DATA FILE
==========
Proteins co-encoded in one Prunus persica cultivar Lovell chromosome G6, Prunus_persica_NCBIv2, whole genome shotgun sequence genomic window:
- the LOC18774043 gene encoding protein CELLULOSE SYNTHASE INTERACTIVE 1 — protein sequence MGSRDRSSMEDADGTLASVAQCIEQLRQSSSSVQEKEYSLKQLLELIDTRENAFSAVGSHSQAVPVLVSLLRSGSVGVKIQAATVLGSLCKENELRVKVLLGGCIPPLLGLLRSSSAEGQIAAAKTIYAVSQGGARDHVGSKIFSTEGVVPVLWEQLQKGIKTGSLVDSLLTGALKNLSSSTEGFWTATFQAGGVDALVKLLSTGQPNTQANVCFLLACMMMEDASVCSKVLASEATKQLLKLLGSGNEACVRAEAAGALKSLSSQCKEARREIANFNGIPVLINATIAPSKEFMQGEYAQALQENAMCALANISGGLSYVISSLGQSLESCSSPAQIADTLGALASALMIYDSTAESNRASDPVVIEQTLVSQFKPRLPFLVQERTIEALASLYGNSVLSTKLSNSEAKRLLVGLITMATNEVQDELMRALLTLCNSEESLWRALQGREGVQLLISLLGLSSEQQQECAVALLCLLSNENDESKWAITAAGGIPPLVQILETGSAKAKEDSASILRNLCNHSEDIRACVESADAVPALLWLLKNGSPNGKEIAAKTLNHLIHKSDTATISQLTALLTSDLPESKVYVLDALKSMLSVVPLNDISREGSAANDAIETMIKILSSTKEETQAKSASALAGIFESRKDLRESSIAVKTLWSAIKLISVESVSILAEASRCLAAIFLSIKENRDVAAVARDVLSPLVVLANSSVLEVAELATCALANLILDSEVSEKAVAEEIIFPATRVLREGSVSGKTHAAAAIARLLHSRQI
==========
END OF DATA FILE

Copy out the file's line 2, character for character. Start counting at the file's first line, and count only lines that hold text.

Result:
- the LOC18774043 gene encoding protein CELLULOSE SYNTHASE INTERACTIVE 1 — protein sequence MGSRDRSSMEDADGTLASVAQCIEQLRQSSSSVQEKEYSLKQLLELIDTRENAFSAVGSHSQAVPVLVSLLRSGSVGVKIQAATVLGSLCKENELRVKVLLGGCIPPLLGLLRSSSAEGQIAAAKTIYAVSQGGARDHVGSKIFSTEGVVPVLWEQLQKGIKTGSLVDSLLTGALKNLSSSTEGFWTATFQAGGVDALVKLLSTGQPNTQANVCFLLACMMMEDASVCSKVLASEATKQLLKLLGSGNEACVRAEAAGALKSLSSQCKEARREIANFNGIPVLINATIAPSKEFMQGEYAQALQENAMCALANISGGLSYVISSLGQSLESCSSPAQIADTLGALASALMIYDSTAESNRASDPVVIEQTLVSQFKPRLPFLVQERTIEALASLYGNSVLSTKLSNSEAKRLLVGLITMATNEVQDELMRALLTLCNSEESLWRALQGREGVQLLISLLGLSSEQQQECAVALLCLLSNENDESKWAITAAGGIPPLVQILETGSAKAKEDSASILRNLCNHSEDIRACVESADAVPALLWLLKNGSPNGKEIAAKTLNHLIHKSDTATISQLTALLTSDLPESKVYVLDALKSMLSVVPLNDISREGSAANDAIETMIKILSSTKEETQAKSASALAGIFESRKDLRESSIAVKTLWSAIKLISVESVSILAEASRCLAAIFLSIKENRDVAAVARDVLSPLVVLANSSVLEVAELATCALANLILDSEVSEKAVAEEIIFPATRVLREGSVSGKTHAAAAIARLLHSRQI